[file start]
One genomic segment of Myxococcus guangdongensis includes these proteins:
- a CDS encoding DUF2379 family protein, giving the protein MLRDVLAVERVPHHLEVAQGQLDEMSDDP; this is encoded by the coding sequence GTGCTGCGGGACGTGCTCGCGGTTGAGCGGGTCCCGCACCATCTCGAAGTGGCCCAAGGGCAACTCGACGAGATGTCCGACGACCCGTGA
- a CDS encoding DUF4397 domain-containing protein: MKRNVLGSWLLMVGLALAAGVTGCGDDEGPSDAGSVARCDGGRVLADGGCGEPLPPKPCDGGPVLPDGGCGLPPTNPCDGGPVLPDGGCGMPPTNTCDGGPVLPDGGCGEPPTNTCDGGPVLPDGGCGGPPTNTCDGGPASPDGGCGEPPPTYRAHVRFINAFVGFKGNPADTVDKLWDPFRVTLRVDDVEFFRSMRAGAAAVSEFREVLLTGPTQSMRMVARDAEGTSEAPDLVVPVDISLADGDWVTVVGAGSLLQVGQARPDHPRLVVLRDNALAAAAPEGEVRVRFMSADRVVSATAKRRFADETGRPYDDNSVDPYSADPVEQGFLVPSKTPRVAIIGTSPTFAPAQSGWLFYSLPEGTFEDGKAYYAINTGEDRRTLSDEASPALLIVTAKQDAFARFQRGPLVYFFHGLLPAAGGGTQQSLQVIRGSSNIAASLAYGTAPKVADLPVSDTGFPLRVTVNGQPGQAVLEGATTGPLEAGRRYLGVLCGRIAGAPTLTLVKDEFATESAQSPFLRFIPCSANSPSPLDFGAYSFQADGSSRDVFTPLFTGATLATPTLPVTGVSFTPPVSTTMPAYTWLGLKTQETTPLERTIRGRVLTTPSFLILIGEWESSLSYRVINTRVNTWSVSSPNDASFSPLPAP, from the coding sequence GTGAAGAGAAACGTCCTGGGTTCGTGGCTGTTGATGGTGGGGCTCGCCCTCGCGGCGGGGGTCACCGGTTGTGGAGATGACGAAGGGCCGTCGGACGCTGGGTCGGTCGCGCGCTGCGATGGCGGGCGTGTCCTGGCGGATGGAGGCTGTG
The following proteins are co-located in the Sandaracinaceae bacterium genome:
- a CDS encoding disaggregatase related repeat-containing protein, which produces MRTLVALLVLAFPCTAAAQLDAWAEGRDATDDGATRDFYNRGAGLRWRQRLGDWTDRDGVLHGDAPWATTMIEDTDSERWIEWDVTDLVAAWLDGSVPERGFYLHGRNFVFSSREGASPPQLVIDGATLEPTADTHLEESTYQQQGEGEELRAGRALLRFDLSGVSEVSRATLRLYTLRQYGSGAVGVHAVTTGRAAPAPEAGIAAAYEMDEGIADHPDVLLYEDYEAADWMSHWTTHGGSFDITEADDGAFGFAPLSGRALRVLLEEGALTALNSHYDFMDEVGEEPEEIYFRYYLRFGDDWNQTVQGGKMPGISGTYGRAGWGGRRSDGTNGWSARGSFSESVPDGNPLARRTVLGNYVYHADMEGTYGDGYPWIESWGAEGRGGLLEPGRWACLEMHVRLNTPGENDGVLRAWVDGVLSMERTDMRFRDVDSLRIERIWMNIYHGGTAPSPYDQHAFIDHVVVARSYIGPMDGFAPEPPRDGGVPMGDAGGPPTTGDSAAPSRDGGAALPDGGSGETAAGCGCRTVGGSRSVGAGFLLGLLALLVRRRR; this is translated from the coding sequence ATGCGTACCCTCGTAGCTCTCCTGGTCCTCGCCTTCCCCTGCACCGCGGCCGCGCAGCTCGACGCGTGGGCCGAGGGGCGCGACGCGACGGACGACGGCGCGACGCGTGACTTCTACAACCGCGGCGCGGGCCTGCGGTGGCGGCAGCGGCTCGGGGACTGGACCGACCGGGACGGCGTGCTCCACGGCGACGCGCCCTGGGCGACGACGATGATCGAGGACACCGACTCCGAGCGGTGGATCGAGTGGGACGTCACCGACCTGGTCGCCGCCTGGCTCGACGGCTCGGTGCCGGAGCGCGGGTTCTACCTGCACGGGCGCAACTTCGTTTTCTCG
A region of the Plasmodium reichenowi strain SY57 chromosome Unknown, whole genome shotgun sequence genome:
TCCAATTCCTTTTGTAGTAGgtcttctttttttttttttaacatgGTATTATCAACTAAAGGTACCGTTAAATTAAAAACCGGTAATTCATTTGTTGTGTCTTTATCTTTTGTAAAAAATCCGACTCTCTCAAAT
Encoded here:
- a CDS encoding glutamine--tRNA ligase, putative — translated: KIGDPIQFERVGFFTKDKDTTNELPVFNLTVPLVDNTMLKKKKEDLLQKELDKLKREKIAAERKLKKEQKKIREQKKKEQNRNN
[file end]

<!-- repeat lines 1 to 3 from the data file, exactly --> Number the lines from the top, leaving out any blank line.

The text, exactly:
One genomic segment of Myxococcus guangdongensis includes these proteins:
- a CDS encoding DUF2379 family protein, giving the protein MLRDVLAVERVPHHLEVAQGQLDEMSDDP; this is encoded by the coding sequence GTGCTGCGGGACGTGCTCGCGGTTGAGCGGGTCCCGCACCATCTCGAAGTGGCCCAAGGGCAACTCGACGAGATGTCCGACGACCCGTGA
- a CDS encoding DUF4397 domain-containing protein: MKRNVLGSWLLMVGLALAAGVTGCGDDEGPSDAGSVARCDGGRVLADGGCGEPLPPKPCDGGPVLPDGGCGLPPTNPCDGGPVLPDGGCGMPPTNTCDGGPVLPDGGCGEPPTNTCDGGPVLPDGGCGGPPTNTCDGGPASPDGGCGEPPPTYRAHVRFINAFVGFKGNPADTVDKLWDPFRVTLRVDDVEFFRSMRAGAAAVSEFREVLLTGPTQSMRMVARDAEGTSEAPDLVVPVDISLADGDWVTVVGAGSLLQVGQARPDHPRLVVLRDNALAAAAPEGEVRVRFMSADRVVSATAKRRFADETGRPYDDNSVDPYSADPVEQGFLVPSKTPRVAIIGTSPTFAPAQSGWLFYSLPEGTFEDGKAYYAINTGEDRRTLSDEASPALLIVTAKQDAFARFQRGPLVYFFHGLLPAAGGGTQQSLQVIRGSSNIAASLAYGTAPKVADLPVSDTGFPLRVTVNGQPGQAVLEGATTGPLEAGRRYLGVLCGRIAGAPTLTLVKDEFATESAQSPFLRFIPCSANSPSPLDFGAYSFQADGSSRDVFTPLFTGATLATPTLPVTGVSFTPPVSTTMPAYTWLGLKTQETTPLERTIRGRVLTTPSFLILIGEWESSLSYRVINTRVNTWSVSSPNDASFSPLPAP, from the coding sequence GTGAAGAGAAACGTCCTGGGTTCGTGGCTGTTGATGGTGGGGCTCGCCCTCGCGGCGGGGGTCACCGGTTGTGGAGATGACGAAGGGCCGTCGGACGCTGGGTCGGTCGCGCGCTGCGATGGCGGGCGTGTCCTGGCGGATGGAGGCTGTG